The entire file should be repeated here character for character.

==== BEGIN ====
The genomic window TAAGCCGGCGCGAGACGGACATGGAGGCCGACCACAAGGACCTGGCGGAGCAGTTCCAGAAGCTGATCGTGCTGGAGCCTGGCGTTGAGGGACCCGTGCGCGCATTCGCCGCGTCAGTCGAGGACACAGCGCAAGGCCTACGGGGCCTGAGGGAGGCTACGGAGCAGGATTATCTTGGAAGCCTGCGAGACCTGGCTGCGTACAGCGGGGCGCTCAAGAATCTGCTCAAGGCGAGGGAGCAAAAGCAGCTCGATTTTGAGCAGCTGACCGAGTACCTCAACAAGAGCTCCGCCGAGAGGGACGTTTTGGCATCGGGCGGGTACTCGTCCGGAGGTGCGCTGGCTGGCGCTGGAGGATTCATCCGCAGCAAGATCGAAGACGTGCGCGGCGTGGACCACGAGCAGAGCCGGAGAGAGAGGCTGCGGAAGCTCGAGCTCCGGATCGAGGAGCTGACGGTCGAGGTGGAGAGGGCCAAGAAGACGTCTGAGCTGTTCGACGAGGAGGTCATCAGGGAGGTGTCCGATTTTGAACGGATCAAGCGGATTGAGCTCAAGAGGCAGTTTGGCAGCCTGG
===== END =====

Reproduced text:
The genomic window TAAGCCGGCGCGAGACGGACATGGAGGCCGACCACAAGGACCTGGCGGAGCAGTTCCAGAAGCTGATCGTGCTGGAGCCTGGCGTTGAGGGACCCGTGCGCGCATTCGCCGCGTCAGTCGAGGACACAGCGCAAGGCCTACGGGGCCTGAGGGAGGCTACGGAGCAGGATTATCTTGGAAGCCTGCGAGACCTGGCTGCGTACAGCGGGGCGCTCAAGAATCTGCTCAAGGCGAGGGAGCAAAAGCAGCTCGATTTTGAGCAGCTGACCGAGTACCTCAACAAGAGCTCCGCCGAGAGGGACGTTTTGGCATCGGGCGGGTACTCGTCCGGAGGTGCGCTGGCTGGCGCTGGAGGATTCATCCGCAGCAAGATCGAAGACGTGCGCGGCGTGGACCACGAGCAGAGCCGGAGAGAGAGGCTGCGGAAGCTCGAGCTCCGGATCGAGGAGCTGACGGTCGAGGTGGAGAGGGCCAAGAAGACGTCTGAGCTGTTCGACGAGGAGGTCATCAGGGAGGTGTCCGATTTTGAACGGATCAAGCGGATTGAGCTCAAGAGGCAGTTTGGCAGCCTGG